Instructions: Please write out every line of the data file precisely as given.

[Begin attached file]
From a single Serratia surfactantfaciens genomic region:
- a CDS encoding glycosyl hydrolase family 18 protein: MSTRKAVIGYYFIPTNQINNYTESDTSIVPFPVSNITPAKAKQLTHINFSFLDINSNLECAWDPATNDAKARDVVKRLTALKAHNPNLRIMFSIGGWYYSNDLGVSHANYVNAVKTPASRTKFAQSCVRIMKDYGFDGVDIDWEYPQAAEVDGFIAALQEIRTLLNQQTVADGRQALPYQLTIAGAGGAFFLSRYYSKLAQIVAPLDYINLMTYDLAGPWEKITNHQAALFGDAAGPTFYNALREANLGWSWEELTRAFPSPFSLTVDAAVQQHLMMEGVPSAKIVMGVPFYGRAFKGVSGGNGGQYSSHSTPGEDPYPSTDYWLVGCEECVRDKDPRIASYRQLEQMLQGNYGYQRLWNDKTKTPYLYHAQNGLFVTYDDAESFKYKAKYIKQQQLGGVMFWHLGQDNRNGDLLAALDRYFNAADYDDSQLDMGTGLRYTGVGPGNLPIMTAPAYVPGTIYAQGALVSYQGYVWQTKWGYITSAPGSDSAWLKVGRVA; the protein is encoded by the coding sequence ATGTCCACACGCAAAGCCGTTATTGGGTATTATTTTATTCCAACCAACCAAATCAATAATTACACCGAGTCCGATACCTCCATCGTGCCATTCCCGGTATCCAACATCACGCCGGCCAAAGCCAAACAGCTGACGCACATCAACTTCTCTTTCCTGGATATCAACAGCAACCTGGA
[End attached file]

From a single Serratia surfactantfaciens genomic region:
- a CDS encoding glycosyl hydrolase family 18 protein: MSTRKAVIGYYFIPTNQINNYTESDTSIVPFPVSNITPAKAKQLTHINFSFLDINSNLECAWDPATNDAKARDVVKRLTALKAHNPNLRIMFSIGGWYYSNDLGVSHANYVNAVKTPASRTKFAQSCVRIMKDYGFDGVDIDWEYPQAAEVDGFIAALQEIRTLLNQQTVADGRQALPYQLTIAGAGGAFFLSRYYSKLAQIVAPLDYINLMTYDLAGPWEKITNHQAALFGDAAGPTFYNALREANLGWSWEELTRAFPSPFSLTVDAAVQQHLMMEGVPSAKIVMGVPFYGRAFKGVSGGNGGQYSSHSTPGEDPYPSTDYWLVGCEECVRDKDPRIASYRQLEQMLQGNYGYQRLWNDKTKTPYLYHAQNGLFVTYDDAESFKYKAKYIKQQQLGGVMFWHLGQDNRNGDLLAALDRYFNAADYDDSQLDMGTGLRYTGVGPGNLPIMTAPAYVPGTIYAQGALVSYQGYVWQTKWGYITSAPGSDSAWLKVGRVA; the protein is encoded by the coding sequence ATGTCCACACGCAAAGCCGTTATTGGGTATTATTTTATTCCAACCAACCAAATCAATAATTACACCGAGTCCGATACCTCCATCGTGCCATTCCCGGTATCCAACATCACGCCGGCCAAAGCCAAACAGCTGACGCACATCAACTTCTCTTTCCTGGATATCAACAGCAACCTGGA